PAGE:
Sum­mit show­cases civic en­gage­ment project

The Hamilton Spectator - - BUSINESS - JON WELLS jwells@thes­ 905-526-3515 | @jon­jwells

The city’s civic en­gage­ment project, called “Our Fu­ture Hamil­ton,” has been billed as an un­prece­dented chance for all cit­i­zens to shape their fu­ture 25 years down the road.

Chris Mur­ray, the city man­ager, sug­gested that the in­clu­sive ini­tia­tive is fur­ther proof that Ama­zon should set up its much cov­eted sec­ond head­quar­ters here.

Speak­ing at the Our Fu­ture Hamil­ton Sum­mit at LIUNA Sta­tion Tues­day, Mur­ray said a pos­si­ble Ama­zon move to Canada “speaks to what we are do­ing here today,” adding that com­pared to the U.S., Canada, and by ex­ten­sion Hamil­ton, is a “wel­com­ing” place to at­tract CEO Jeff Be­zos (an avowed foe of U.S. Pres­i­dent Don­ald Trump). With that, for the 400 gath­ered in the ball­room, Mur­ray played Hamil­ton’s slick “Wel­come to Un­stop­pable” pro­mo­tion video, urg­ing the sound en­gi­neer to “crank it up.”

The video, he said, has al­ready been down­loaded 53,000 times — which is just shy of the num­ber of Hamil­to­ni­ans who have had their voices heard in the en­gage­ment cam­paign over the course of a year.

The city’s “com­mu­nity vi­sion fi­nal re­port” to date says 54,332 peo­ple were en­gaged in this stage of Our Fu­ture Hamil­ton, a re­boot of the city’s 1995 vi­sion­ing plan called Vi­sion 2020.

The largest num­ber of re­sponses — 20,801 — came vis­it­ing the city’s web­site; an­other 10,000 from those stop­ping by lemon­ade stands at fes­ti­vals.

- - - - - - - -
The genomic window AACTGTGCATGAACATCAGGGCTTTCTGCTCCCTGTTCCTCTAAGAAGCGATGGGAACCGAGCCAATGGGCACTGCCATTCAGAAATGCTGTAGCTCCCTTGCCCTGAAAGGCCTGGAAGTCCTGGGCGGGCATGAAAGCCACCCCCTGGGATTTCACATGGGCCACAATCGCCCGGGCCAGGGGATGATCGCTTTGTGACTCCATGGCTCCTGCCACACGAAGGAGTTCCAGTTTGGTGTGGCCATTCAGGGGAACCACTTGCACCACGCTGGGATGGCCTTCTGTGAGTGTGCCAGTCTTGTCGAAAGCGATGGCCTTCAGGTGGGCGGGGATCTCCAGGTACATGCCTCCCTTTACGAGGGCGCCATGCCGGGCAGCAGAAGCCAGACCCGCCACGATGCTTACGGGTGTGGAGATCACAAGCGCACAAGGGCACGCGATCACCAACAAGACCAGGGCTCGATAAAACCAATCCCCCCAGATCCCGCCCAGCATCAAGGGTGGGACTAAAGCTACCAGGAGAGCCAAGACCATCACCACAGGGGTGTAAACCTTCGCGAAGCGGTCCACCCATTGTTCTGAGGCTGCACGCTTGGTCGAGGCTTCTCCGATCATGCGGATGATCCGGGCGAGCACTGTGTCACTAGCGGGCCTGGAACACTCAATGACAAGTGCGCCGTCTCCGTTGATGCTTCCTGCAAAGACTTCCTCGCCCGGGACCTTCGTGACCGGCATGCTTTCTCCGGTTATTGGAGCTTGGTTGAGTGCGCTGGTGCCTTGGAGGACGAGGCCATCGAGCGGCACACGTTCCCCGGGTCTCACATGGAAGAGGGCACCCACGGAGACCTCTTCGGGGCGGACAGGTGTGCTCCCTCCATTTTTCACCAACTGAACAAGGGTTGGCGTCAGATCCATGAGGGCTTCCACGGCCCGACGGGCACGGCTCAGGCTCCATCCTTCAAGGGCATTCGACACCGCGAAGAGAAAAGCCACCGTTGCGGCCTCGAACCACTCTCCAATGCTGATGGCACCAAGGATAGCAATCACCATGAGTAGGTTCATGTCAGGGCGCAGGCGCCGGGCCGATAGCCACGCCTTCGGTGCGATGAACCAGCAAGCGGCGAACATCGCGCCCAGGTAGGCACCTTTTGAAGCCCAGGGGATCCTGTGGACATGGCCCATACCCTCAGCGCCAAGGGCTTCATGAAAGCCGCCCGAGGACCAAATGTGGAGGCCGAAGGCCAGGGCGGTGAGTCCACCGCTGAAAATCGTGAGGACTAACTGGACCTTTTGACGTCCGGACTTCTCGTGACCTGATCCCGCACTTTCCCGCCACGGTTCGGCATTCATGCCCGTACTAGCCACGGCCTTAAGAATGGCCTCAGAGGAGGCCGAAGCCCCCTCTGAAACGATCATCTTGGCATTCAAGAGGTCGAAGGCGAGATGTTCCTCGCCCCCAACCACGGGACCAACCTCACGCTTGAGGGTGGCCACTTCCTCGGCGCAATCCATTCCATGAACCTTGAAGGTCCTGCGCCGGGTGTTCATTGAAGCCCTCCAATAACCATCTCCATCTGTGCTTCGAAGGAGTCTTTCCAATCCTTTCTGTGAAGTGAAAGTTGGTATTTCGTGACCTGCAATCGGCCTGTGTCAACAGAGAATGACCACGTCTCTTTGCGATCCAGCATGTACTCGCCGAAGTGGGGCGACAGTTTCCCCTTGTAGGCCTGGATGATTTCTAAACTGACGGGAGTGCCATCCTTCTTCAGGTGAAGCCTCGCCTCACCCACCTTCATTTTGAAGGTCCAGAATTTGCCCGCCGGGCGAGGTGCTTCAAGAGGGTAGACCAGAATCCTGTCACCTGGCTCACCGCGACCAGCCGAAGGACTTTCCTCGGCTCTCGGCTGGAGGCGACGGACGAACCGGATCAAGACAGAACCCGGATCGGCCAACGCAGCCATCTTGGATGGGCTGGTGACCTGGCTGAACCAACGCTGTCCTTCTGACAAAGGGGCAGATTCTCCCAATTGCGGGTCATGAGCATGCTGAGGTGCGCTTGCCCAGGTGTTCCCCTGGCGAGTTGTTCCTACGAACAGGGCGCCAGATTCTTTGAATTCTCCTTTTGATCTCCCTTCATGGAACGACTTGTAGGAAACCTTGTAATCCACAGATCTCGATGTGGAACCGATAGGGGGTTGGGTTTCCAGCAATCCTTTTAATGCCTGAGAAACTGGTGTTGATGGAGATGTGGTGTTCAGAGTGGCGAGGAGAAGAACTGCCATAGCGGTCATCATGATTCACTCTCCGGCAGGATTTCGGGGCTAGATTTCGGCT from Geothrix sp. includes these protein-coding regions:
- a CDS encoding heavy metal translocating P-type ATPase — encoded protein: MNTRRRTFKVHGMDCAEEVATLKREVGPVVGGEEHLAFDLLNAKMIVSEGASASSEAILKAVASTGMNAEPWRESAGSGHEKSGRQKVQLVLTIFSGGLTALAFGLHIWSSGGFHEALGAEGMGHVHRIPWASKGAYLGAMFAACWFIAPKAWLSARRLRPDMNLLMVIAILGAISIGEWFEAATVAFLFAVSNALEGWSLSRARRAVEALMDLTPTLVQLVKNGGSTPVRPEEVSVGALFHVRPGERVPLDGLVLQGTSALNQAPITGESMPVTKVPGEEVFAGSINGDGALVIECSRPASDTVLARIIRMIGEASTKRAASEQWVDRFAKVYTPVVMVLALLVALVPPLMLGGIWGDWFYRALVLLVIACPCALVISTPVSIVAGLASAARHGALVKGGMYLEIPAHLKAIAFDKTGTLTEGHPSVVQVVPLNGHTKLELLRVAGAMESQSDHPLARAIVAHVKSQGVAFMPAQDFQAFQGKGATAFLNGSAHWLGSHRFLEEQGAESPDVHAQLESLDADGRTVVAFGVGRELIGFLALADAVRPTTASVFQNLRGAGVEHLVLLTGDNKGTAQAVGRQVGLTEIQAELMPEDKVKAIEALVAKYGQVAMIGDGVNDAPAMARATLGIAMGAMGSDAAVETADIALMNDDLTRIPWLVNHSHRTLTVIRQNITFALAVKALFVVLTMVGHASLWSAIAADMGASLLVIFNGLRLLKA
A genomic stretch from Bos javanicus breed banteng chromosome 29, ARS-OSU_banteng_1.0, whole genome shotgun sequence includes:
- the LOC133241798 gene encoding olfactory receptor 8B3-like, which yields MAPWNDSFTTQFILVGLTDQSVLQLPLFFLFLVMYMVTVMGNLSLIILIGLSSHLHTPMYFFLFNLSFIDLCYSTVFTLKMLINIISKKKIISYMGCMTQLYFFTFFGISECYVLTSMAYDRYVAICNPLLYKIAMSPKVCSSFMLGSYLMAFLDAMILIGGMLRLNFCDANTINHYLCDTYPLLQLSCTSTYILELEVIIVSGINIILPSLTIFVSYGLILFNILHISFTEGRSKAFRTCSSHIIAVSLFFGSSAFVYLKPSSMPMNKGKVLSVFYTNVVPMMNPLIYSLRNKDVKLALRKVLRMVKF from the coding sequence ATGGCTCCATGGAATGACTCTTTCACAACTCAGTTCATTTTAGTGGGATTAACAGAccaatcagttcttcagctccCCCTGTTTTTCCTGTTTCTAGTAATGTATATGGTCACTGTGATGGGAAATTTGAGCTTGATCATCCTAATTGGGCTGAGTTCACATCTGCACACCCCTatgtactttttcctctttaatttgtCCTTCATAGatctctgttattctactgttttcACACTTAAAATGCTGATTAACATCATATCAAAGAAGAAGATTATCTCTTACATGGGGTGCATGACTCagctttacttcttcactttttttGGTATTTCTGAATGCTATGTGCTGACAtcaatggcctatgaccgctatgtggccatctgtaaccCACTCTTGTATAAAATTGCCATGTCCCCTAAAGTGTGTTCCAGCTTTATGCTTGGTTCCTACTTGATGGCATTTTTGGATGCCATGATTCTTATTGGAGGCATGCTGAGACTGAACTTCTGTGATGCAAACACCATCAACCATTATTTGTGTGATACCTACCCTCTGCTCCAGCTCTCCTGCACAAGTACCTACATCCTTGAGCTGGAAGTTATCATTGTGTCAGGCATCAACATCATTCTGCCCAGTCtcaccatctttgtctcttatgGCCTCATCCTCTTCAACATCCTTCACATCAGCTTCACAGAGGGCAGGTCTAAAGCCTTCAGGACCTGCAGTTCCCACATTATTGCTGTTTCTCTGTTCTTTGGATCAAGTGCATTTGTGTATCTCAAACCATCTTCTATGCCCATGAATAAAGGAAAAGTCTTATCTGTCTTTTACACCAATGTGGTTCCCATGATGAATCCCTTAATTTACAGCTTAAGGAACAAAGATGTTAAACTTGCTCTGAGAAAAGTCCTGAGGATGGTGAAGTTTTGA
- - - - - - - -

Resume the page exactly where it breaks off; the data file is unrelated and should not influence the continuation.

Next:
A ran­dom ta­ble at the back of the room il­lus­trated the di­verse na­ture of the project: McMaster stu­dent Maria Cor­rea, En­vi­ron­ment Hamil­ton’s Lynda Lukasik, Ac­ces­si­ble Hamil­ton’s Su­san Creer, east end ci­ti­zen Heather Don­i­son, and Eva Quil­don and her daugh­ter Feli­cia, from the Trinidad and Tobago As­so­ci­a­tion of Hamil­ton.

Not that every­one was all-in with it: Creer, while sup­port­ive in prin­ci­ple, ques­tioned if some view­points will be ig­nored by the city and de­vel­op­ers — for ex­am­ple, build­ing hous­ing on the wa­ter­front that will be un­af­ford­able to lower-in­come res­i­dents.

The re­port says the vi­sion­ing ex­er­cise has led to six com­mu­nity pri­or­i­ties: com­mu­nity en­gage­ment, eco­nomic pros­per­ity, pub­lic health and safety, en­vi­ron­men­tal re­spon­si­bil­ity, built in­fra­struc­ture, and cul­ture and so­cial di­ver­sity. The next step is work­ing to achieve that vi­sion through “com­mu­nity in­volve­ment, ac­tion, and eval­u­a­tion.”

One theme at the sum­mit high­lighted by Chelsea Ga­bel, a pro­fes­sor in McMaster’s In­dige­nous Stud­ies Pro­gram, was bet­ter en­gag­ing vot­ers with on­line vot­ing.

The key­note speaker, Greg Essensa, Chief Elec­toral Of­fi­cer for Elec­tions On­tario, said he sup­ported the ap­proach. When Essensa took ques­tions, a man stood and de­manded that driver’s li­cences no longer be per­mit­ted as iden­ti­fi­ca­tion at the bal­lot box, to elim­i­nate “bias” in favour of those who drive cars.

Later, an­other par­tic­i­pant took the floor, un­in­vited, to vig­or­ously de­nounce On­tario Pre­mier Kathleen Wynne and call for po­lit­i­cal re­form.

But given the na­ture of the event, and the au­di­ence, both men were lis­tened to and met with nei­ther cheers nor jeers.

Af­ter the sec­ond man had his say, master of cer­e­monies Terry Cooke, not miss­ing a beat, quoted Win­ston Churchill: Democ­racy is the worst form of gov­ern­ment, ex­cept for all the rest.

To learn more about “Our Fu­ture Hamil­ton” go to:


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